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This is a workshop we’ve long wanted to offer since our program features many picture books on universal themes of the humanities. On August 13 from 9:30 am to 12:45 pm at Manchester Community College, please come and meet Jeannine Atkins, author and instructor at the Eric Carle Museum, and go on a journey of discovery about these works of art and story we offer in Connections programs. Jeannine writes, “Writing one’s own story can be a good way to understand another’s.” She’ll offer some writing ideas, too, continuing the link to students’ own stories we began with New Voices.
Some say that all books have one of two plots: Either someone is going on a journey or a stranger comes to town. As we look at examples of these narratives in a few picture books, I’ll suggest questions that may help readers find nuance and reflections of themselves in any book. We’ll consider words, illustration, and the ways they interact, creating tension or adding layers. Since every word matters in a short book, we’ll study tone and rhythms, and the way mood is set by color, perspective, and design elements, such as the placement of words and the effect of when we’re asked to turn a page. Understanding the choices of authors, illustrators, editors, and designers can take us deeper into books that show a variety of homes and journeys and what many have in common.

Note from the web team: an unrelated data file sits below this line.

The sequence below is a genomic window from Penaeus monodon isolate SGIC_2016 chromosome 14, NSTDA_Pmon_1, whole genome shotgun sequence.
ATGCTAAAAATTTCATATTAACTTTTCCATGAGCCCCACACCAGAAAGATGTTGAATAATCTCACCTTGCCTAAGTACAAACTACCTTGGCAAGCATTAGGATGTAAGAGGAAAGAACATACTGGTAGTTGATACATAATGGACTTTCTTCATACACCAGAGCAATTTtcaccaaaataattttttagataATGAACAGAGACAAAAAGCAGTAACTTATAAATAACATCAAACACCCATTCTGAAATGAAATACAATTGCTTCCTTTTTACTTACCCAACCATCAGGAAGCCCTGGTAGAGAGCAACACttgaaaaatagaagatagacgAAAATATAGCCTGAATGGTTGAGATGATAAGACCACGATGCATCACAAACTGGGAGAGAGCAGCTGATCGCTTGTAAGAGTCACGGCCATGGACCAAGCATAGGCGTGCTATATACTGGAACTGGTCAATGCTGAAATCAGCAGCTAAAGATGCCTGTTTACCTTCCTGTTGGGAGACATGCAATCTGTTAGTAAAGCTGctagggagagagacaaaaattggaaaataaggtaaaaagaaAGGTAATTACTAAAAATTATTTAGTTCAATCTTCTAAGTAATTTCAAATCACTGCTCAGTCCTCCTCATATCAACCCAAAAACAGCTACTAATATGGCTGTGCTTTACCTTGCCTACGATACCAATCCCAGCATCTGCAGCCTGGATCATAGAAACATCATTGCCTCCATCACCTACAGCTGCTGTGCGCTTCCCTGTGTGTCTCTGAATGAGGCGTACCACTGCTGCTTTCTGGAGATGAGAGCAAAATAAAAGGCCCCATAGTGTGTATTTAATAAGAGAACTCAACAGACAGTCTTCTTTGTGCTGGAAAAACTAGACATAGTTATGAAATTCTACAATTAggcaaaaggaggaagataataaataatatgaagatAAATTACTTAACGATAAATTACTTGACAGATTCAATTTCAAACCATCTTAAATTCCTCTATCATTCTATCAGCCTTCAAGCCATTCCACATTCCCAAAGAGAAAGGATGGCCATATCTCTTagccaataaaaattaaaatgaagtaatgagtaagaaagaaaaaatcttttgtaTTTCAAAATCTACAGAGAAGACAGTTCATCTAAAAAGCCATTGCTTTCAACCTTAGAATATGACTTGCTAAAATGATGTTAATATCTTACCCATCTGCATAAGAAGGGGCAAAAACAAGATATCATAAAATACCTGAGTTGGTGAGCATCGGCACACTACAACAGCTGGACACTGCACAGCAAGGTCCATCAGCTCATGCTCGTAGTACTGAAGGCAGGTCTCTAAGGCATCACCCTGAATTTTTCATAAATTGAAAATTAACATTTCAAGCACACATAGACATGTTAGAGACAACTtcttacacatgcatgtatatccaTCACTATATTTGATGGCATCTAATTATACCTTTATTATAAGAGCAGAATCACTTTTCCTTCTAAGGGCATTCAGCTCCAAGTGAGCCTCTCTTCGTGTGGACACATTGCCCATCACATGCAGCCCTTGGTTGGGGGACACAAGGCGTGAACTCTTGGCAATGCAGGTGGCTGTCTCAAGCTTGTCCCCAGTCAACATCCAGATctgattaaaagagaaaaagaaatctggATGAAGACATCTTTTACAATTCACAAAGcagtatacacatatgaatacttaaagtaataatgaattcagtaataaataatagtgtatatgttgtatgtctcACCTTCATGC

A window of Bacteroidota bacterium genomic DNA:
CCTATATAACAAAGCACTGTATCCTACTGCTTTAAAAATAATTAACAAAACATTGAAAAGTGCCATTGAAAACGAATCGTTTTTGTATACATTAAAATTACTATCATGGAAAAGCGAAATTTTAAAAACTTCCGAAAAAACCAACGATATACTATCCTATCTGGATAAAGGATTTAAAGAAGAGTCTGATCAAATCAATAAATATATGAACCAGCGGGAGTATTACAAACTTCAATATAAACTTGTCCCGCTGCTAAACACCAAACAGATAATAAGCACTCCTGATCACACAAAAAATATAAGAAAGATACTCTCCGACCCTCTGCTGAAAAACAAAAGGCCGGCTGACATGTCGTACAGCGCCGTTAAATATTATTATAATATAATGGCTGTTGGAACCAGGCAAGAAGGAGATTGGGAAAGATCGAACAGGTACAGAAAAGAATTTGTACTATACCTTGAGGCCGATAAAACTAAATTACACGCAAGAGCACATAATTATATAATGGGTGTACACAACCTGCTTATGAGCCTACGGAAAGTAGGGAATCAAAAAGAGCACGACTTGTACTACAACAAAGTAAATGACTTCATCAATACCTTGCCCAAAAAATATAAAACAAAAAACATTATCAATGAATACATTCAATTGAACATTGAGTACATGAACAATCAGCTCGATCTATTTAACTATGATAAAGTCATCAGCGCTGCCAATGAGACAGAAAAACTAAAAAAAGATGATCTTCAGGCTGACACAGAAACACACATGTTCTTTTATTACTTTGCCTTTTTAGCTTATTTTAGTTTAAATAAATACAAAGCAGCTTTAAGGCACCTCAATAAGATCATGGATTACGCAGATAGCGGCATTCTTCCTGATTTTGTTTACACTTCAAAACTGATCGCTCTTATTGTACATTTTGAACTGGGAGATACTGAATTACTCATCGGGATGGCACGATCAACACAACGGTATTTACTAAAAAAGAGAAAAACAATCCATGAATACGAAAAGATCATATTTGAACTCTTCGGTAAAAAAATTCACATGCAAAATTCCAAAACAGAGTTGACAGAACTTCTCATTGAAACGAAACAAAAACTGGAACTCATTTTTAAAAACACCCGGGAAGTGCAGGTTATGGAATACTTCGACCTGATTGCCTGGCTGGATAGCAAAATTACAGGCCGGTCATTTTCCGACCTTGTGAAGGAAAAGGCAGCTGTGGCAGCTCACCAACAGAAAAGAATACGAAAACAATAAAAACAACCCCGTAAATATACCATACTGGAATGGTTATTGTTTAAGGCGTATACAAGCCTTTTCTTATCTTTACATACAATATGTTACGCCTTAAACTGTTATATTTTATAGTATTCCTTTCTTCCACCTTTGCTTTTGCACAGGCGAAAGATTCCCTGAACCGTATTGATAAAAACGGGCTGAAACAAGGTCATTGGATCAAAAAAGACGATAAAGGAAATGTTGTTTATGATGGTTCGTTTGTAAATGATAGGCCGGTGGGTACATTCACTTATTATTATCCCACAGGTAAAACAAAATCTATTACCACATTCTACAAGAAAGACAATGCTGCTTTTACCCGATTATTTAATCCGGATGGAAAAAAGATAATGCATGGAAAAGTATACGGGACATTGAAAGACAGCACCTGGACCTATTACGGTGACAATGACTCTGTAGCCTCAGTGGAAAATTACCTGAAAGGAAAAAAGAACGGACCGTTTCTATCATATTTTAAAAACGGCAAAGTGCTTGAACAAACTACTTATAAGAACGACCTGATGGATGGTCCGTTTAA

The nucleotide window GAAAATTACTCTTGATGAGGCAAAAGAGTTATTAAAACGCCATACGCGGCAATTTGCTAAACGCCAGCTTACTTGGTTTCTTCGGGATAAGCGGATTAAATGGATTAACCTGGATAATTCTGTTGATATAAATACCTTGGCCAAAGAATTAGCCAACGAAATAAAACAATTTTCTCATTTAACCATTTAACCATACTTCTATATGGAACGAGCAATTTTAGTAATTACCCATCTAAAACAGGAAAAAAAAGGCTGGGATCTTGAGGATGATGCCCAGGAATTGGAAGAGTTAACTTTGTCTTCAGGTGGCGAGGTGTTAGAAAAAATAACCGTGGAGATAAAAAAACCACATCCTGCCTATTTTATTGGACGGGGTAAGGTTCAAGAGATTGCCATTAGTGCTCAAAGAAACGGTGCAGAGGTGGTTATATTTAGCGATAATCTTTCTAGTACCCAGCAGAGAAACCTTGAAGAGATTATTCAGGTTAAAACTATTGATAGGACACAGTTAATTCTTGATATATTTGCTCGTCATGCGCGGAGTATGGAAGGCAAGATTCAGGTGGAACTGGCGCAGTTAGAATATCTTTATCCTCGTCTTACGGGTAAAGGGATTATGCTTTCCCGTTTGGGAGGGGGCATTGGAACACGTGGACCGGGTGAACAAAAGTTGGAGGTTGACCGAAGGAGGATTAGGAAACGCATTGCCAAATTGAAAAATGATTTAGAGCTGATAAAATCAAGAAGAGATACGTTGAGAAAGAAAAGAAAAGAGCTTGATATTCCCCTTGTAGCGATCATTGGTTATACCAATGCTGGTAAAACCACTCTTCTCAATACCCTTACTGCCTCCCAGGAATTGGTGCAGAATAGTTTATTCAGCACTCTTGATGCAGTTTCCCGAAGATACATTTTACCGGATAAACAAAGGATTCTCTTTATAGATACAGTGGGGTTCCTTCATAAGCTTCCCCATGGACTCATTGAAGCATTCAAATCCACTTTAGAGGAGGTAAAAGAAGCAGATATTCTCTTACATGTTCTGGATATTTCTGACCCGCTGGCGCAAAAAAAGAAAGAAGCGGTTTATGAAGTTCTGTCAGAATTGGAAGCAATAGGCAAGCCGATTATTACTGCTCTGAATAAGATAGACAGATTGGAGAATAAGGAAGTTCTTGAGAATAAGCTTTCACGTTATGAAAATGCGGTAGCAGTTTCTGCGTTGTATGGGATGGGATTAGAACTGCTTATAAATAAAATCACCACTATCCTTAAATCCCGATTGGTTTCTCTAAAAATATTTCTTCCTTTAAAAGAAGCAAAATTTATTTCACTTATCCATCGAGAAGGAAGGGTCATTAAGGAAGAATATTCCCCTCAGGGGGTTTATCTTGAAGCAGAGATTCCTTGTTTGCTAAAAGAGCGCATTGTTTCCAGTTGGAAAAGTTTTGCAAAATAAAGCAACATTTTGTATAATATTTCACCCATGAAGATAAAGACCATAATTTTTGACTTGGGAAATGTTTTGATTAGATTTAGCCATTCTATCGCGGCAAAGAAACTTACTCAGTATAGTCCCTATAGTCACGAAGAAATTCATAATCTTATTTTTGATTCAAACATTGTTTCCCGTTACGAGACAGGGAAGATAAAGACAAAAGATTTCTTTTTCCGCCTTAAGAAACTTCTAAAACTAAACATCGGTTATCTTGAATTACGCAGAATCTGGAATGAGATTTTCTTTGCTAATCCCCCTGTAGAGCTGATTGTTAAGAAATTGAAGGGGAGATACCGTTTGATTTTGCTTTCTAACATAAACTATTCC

JEANNINE ATKINS teaches in the Simmons MFA in Writing for Children program at the Eric Carle Museum. Her picture books include Aani and the Tree Huggers and Mary Anning and the Sea Dragon. Her most recent books are Stone Mirrors: The Sculpture and Silence of Edmonia Lewis and Finding Wonders: Three Girls Who Changed Science.
Location:Manchester Community College, Room 300, 1066 Front Street, Manchester Directions are here. You’ll find on-site parking at the college. Please come to the main entrance of the main building. Turn right at the reception desk and follow the corridor past the student center on the left. Take the staircase before you to the next floor up. Walk down the hallway to the right. Toward the end, you’ll find Room 300.
Please register by emailing Terry Farish at email@example.com.
Illustration © Thi Bui from A Different Pond by Bao Phi
New Hampshire Humanities programs are made possible in part by a grant from the National Endowment for the Humanities (NEH). Any views, findings, conclusions or recommendations expressed in this these programs do not necessarily represent those of the NEH or New Hampshire Humanities.